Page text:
He notes that the greatest testament to this is Locust’s perseverance during the pandemic. The cidery, after opening several new locations immediately before COVID-19 entered the U.S., was forced to take on debt and find capital as it was not eligible for the Restaurant Revitalization Fund. “We’re totally different on this side of COVID, but we’re kicking butt and I couldn’t feel better about where we are today,” Jason adds.
With taprooms spread across the country, the Spears are able to test their wackiest flavors out in tasting rooms and get feelers for the product before bottling it in cans. The numerous taprooms allow room for creativity and for trying off-the-wall things. Even their traditional ciders are unique when it comes to varietals and aging methods. Locust’s beloved Vanilla Bean cider came from a taproom experiment and is now one of their most popular products.
Jason Spears’ favorite cider? “Cold Pressed Apple with Texas-style BBQ.”
Usually company names are eponymous, descriptive or suggestive. Locust Cider stands out because it is none of these, yet remains a compelling name. The story behind the name is both intriguing and profound.
“I was attacked when I was 13 by some guys looking for money. I was beaten up badly and lucky to survive,” Jason recalls. “The attacker’s weapon (my golf club) broke, giving me a chance to escape. While awaiting the ambulance and police, I became very calm, reflected on my life, and determined at that moment to make the most out of everything because life is fragile, and to never accept less than the best, because that’s a waste of time. As I sat and waited, I was listening to and overcome by the sound of the locusts, buzzing incessantly in the heat of the Texas summer. It’s an overcoming sound and it has always been the anchor of that memory for me. And this moment has been a motivating, important part of my life ever since. So Locust Cider is named to remind us to only accept the best and to go after it all now.”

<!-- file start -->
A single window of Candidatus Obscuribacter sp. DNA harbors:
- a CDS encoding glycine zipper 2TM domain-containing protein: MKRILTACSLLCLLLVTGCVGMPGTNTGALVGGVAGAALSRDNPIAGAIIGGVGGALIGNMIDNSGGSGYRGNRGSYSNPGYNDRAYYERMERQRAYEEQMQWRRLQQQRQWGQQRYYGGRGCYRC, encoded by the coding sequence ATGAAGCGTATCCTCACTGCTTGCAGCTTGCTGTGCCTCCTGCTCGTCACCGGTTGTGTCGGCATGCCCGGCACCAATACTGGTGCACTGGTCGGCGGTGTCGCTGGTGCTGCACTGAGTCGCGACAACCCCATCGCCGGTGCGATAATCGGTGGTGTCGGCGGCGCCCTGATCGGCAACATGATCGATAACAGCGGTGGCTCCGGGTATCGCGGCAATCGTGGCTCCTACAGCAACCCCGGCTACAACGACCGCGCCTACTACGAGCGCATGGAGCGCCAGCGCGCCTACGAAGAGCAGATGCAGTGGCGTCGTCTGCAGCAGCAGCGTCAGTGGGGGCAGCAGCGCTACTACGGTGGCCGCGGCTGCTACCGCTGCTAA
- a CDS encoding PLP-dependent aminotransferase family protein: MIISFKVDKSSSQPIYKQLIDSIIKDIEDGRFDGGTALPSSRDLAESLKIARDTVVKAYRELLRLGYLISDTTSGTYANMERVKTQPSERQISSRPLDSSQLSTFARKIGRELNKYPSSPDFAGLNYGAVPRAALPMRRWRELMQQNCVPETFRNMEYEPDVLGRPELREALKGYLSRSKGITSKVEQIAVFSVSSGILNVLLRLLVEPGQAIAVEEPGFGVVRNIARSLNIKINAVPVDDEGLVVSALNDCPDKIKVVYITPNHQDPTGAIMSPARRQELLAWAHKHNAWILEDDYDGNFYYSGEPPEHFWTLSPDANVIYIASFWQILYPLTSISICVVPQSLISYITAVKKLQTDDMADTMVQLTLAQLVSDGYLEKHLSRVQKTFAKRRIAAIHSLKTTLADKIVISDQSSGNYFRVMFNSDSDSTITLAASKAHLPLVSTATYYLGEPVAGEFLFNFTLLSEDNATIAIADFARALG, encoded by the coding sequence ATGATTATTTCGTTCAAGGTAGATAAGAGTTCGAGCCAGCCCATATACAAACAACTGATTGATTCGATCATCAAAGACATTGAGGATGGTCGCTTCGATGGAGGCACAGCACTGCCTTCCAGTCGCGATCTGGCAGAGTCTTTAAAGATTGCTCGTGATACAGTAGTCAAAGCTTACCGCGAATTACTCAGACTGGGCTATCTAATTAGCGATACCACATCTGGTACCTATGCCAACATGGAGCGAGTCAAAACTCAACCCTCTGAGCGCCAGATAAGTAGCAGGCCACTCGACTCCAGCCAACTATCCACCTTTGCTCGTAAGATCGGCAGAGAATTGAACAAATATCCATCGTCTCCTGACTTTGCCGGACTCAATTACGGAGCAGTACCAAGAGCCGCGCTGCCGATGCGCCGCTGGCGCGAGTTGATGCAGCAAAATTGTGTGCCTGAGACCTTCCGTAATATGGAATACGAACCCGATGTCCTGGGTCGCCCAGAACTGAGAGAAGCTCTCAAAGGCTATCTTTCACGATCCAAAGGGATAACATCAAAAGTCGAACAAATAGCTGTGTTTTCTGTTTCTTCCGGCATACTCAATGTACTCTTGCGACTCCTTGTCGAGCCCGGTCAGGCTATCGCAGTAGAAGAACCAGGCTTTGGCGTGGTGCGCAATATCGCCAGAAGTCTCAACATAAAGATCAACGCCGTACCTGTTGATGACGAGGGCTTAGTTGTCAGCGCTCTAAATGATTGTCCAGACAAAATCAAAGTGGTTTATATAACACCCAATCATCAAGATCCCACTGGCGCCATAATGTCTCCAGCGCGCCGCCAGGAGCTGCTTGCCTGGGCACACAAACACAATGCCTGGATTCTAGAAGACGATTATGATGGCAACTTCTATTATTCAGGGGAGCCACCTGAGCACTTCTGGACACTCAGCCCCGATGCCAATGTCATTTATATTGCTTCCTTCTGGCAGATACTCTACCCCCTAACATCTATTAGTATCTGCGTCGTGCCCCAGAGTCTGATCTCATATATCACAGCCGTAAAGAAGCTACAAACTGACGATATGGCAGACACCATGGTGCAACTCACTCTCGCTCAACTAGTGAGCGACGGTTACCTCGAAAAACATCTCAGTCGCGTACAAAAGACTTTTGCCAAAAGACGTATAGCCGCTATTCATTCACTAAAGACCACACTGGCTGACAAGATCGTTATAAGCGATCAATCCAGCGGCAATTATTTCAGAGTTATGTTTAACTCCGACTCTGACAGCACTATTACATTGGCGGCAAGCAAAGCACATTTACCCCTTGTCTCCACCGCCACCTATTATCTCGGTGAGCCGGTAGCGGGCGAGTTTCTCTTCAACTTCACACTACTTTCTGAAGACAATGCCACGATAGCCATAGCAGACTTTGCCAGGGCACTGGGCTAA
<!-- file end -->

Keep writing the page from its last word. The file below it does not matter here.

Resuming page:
The Spears brothers run the operation together. “It’s fun and rewarding,” says Jason Spears about running a business with family. “Patrick runs Texas, so we don’t actually see each other too often. It’s great to know he will always be focused on the right things. I just have to force myself to not act like a big brother and give him hell in all-company meetings, which I do sometimes.”
It is crystal clear how passionately Jason Spears cares about these very people. At the end of the day, for him, people offer the most gratification and also the biggest challenges of running this business. He explains, “the best parts are when we get great people into the right roles and they thrive.”
With seven fruitful years in the business, Spears has garnered a wealth of experiences and insights into the cider industry in the Northwest.
“I think what we are seeing with cider is that it is enduring,” Jason Spears says. “It endured prohibition, despite a hiatus and its enduring [flavored malt beverage] proliferation. I think a lot of the industry people thought cider would be squeezed out by the seltzers and other weird alternative drinks, but hasn’t been because cider people know that cider is cider; it’s real, it’s made from real things, it’s apples, it has character and depth, and it’s real.”